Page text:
Monday, November 9, 2009

Waste Not, Want Not

If the ballroom on board ship in “A Blueprint for Murder” (1953), covered here last month, looks familiar, perhaps you remember it from another movie released earlier that year, “Titanic” (1953). Here, Brian Aherne holds court at the Captain’s table on the Titanic.

Where Joseph Cotten and Jean Peters met towards the movie’s end for romantic subterfuge and a potentially fatal showdown, Clifton Webb and Barbara Stanwyck met to condemn a failed marriage. Coincidentally, both men were to have sneaked onto the ship at the last minute to surprise their ladies. It’s interesting to look at the set from different angles.

Joseph Cotten in “A Blueprint for Murder” ballroom.

Jean Peters approaches Joseph’s Cotten’s table.

A similar vantage point in “Titanic”.

Clifton Webb greets his son in “Titanic.”

Reportedly, this set was also used for shipboard scenes in “Gentlemen Prefer Blondes” and “Dangerous Crossing”, both of which were released in 1953. Quite the year for going on a cruise.


Thom said...

I had no idea that the set from Titanic was used for Gentlemen Prefer Blondes. Now I'll have to rent 'em both and take a closer look. I really like the various angles you captured here, Jacqueline. It's interesting to note how much headroom the cinematographer gives the actors. It combines with the vertical shapes of the columns and extends a feeling of a large, expansive space.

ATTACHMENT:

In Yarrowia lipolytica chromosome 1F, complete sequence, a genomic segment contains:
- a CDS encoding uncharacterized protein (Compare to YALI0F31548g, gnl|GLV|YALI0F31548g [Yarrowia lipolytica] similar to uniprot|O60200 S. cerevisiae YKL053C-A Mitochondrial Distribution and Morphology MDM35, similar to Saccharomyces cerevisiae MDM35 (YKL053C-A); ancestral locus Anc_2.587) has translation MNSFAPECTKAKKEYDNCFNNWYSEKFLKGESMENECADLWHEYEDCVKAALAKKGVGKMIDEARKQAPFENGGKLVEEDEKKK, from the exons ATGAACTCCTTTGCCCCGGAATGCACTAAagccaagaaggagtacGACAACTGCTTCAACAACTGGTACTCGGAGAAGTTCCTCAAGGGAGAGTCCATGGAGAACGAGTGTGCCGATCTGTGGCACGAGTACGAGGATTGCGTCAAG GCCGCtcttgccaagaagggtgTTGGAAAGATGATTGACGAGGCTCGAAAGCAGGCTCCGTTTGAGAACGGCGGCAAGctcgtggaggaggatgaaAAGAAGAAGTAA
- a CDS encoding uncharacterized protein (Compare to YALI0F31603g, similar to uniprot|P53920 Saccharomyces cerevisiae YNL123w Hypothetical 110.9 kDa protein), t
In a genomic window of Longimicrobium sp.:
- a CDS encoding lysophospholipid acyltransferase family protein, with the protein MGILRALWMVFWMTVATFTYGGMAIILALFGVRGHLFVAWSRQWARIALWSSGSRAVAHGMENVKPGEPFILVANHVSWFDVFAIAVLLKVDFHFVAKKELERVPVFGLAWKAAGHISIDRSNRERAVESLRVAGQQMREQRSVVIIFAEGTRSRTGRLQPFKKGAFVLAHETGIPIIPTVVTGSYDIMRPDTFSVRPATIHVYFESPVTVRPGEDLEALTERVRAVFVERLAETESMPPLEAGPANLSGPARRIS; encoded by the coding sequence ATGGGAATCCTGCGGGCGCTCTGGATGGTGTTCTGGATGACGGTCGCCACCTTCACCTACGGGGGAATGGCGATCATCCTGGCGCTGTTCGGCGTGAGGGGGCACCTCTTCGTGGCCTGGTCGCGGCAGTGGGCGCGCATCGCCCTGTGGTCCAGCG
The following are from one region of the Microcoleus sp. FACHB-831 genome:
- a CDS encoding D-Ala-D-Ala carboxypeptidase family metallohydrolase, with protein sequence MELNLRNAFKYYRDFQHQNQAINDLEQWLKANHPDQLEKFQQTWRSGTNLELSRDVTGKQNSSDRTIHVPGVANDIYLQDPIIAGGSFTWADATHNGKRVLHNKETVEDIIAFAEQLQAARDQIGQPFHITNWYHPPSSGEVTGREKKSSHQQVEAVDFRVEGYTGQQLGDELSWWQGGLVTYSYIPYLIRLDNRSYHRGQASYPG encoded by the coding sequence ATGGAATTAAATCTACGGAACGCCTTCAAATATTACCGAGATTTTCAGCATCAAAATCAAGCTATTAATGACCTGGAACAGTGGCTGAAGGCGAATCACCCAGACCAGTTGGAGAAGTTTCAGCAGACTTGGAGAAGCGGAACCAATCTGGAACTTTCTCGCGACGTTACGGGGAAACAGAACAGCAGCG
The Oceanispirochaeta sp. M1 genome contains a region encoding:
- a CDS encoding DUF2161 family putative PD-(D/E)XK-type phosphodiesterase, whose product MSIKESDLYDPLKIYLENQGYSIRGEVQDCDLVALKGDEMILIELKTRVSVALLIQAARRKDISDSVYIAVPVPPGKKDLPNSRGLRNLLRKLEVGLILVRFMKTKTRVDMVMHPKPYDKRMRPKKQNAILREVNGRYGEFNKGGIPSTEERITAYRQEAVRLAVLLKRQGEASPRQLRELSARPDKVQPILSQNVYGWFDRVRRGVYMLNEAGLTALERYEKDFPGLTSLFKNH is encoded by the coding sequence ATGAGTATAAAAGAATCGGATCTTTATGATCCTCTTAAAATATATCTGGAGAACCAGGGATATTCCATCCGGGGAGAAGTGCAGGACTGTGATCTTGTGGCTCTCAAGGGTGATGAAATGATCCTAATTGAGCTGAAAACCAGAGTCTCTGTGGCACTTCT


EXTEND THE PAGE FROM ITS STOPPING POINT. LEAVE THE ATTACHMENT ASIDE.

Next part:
I wonder how many times we've seen the same set in the old studio pictures and not realized it? One of the most interesting re-using of sets that I've stumbled across in blogging was for G.I. Joe (1945) in which the producers used the backs of outdoor sets stretching back to the silent era and saved $$ because by that time the sets already looked like they'd been through the war! :D

Jacqueline T Lynch said...

Hi, Thom. I guess they figured the "Titanic" set was so grand, it would be a shame to use it for only one picture. The space does look huge, doesn't it? I didn't know about the "G.I. Joe" sets. I love that kind of trivia.

Dallas said...

Not only did the sets of "Titanic" get recycled, so did the ship model. The miniature Titanic, something like 25 feet long, got modified to resemble the Queen Mary for "Dangerous Crossing" and was used again, in color, in "Gentlemen Prefer Blondes". These are expensive items and one cannot blame the studios for wanting to get their money's worth out of them.

Similarly, several relief panels from "Cleopatra" got recycled into the dining room set of "The Poseidon Adventure". That's right! Look closely and you will see those images are not Greek but Egyptian. Old "Twilight Zone" episodes contain many props such as room decor, lamps, etc. used over and over, as well as flying saucers, ancient castles, and robots.

Jacqueline T. Lynch said...

Welcome, Dallas, and thank you for this very interesting information! It's always so much fun to look more closely as the background of our favorite old films and make new discoveries.

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